Slips, Trips and Falls at Work Compensation

Kathy's Story

A slip, a trip or a fall at work are among the most common causes of workplace injury. Because they usually involve spillages or obstructions, with a little care and attention they are also the most avoidable. If you suffer a slip, trip or fall at work due to someone else's negligence, you may be entitled to make a claim.

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Employers are required by law to ensure the health and safety of their employees so far as is reasonably practicable. This includes taking steps to manage and control the risks of slips, trips and falls in the workplace.

The Management of Health and Safety at Work Regulations 1999 specifically require employers to assess and reduce any slip and trip risks while the Workplace (Health, Safety and Welfare) Regulations 1992 insist that floors are suitable, in good condition and free from any obstruction so people can move freely and safely.

Slips, trips and falls at work can easily be prevented by common sense measures like fixing handrails on stairs, placing hazard signs on wet floors after cleaning, mopping up spillages promptly and making sure that lighting is adequate. Other obvious dangers such as unguarded staircases, trailing cables or damaged carpets should be identified and controlled.

Employees also have a duty not to put themselves in danger and must use safety equipment provided, including the appropriate footwear.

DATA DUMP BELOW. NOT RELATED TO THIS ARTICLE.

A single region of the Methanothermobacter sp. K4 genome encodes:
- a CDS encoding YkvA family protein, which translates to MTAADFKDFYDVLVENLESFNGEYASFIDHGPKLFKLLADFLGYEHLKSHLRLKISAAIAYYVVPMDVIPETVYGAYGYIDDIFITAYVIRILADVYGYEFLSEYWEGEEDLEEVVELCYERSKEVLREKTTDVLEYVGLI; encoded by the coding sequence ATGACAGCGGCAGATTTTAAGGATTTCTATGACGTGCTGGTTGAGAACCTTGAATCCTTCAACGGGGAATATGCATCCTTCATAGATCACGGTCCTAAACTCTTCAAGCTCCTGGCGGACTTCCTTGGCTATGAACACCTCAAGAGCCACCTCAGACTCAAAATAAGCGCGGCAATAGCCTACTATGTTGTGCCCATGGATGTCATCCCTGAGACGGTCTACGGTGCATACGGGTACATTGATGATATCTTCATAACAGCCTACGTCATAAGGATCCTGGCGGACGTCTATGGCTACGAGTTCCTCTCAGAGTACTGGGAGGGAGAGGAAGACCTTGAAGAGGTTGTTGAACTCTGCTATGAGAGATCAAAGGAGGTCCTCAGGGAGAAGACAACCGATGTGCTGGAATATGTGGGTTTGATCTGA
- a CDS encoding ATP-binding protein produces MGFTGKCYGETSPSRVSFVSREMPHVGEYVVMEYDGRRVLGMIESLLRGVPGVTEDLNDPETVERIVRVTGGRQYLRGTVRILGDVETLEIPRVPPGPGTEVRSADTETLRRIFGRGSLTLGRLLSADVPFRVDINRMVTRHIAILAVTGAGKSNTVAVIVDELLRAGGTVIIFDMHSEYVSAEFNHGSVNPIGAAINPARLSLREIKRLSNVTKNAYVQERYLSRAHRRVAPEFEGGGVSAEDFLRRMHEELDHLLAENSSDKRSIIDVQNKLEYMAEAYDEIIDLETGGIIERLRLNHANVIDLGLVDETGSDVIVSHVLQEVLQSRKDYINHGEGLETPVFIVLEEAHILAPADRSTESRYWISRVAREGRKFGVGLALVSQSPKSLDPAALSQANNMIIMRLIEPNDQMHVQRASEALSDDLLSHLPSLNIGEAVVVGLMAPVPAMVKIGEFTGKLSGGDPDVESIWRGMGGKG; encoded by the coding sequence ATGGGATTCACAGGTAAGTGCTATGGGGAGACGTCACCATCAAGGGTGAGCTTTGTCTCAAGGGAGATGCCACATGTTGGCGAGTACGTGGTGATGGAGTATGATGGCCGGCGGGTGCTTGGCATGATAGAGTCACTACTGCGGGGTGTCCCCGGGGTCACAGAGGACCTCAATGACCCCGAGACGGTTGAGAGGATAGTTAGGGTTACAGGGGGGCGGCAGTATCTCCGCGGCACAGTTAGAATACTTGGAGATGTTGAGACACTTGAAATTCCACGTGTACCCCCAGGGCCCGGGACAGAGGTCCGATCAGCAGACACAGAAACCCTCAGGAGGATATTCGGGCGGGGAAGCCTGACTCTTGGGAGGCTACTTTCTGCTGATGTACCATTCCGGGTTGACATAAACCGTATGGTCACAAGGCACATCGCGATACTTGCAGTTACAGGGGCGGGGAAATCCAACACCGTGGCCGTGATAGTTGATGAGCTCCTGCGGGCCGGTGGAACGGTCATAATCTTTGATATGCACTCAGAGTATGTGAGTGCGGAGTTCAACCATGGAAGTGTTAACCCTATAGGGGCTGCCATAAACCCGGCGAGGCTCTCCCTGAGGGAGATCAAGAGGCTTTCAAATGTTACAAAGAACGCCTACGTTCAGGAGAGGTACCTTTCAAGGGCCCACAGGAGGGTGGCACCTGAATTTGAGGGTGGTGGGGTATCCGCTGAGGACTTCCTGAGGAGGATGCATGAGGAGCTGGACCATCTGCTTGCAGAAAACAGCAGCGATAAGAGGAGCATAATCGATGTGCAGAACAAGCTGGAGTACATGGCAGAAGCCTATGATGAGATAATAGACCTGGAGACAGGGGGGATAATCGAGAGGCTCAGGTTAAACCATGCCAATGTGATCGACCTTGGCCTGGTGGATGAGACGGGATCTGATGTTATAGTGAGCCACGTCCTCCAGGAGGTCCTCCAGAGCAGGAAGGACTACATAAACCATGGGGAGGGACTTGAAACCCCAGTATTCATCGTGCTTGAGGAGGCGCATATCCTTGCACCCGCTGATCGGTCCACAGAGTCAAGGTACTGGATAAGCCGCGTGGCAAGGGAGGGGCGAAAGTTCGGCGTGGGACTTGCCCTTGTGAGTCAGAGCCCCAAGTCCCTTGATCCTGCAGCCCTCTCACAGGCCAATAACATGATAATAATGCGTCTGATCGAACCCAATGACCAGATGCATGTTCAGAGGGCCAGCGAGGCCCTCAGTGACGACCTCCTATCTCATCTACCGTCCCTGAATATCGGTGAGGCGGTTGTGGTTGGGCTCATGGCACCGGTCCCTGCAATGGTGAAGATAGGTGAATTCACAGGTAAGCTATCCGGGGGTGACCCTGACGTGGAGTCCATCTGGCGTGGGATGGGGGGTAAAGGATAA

Slips, trips or falls in the workplace may sound trivial, but they can result in serious injuries if the victim lands on a hard floor surface or trips into another object. In very rare cases, brain injuries and fatalities can be caused by slips and trips at work.

If your employer has neglected any of their duties to minimise the risk of slips, trips and falls implicit in the regulations, you may be able to make a successful claim against them.


I want to know

Government help and benefits for slip, trips and falls at work

Help is available to those who may have suffered injury as a result of a slip, trip or fall at work but that support is largely dependent on the nature and extent of the injuries the degree of any consequent disability. The slip, trip or fall itself does not necessarily entitle you to any support or benefits.

You can get guidance on what benefits may be available and how to apply for them from your GP or bodies such as the Citizens Advice Bureau. Some local authorities may have a welfare rights advisory service but in order to find out exactly what you are entitled to, it is best to contact your local Jobcentre Plus.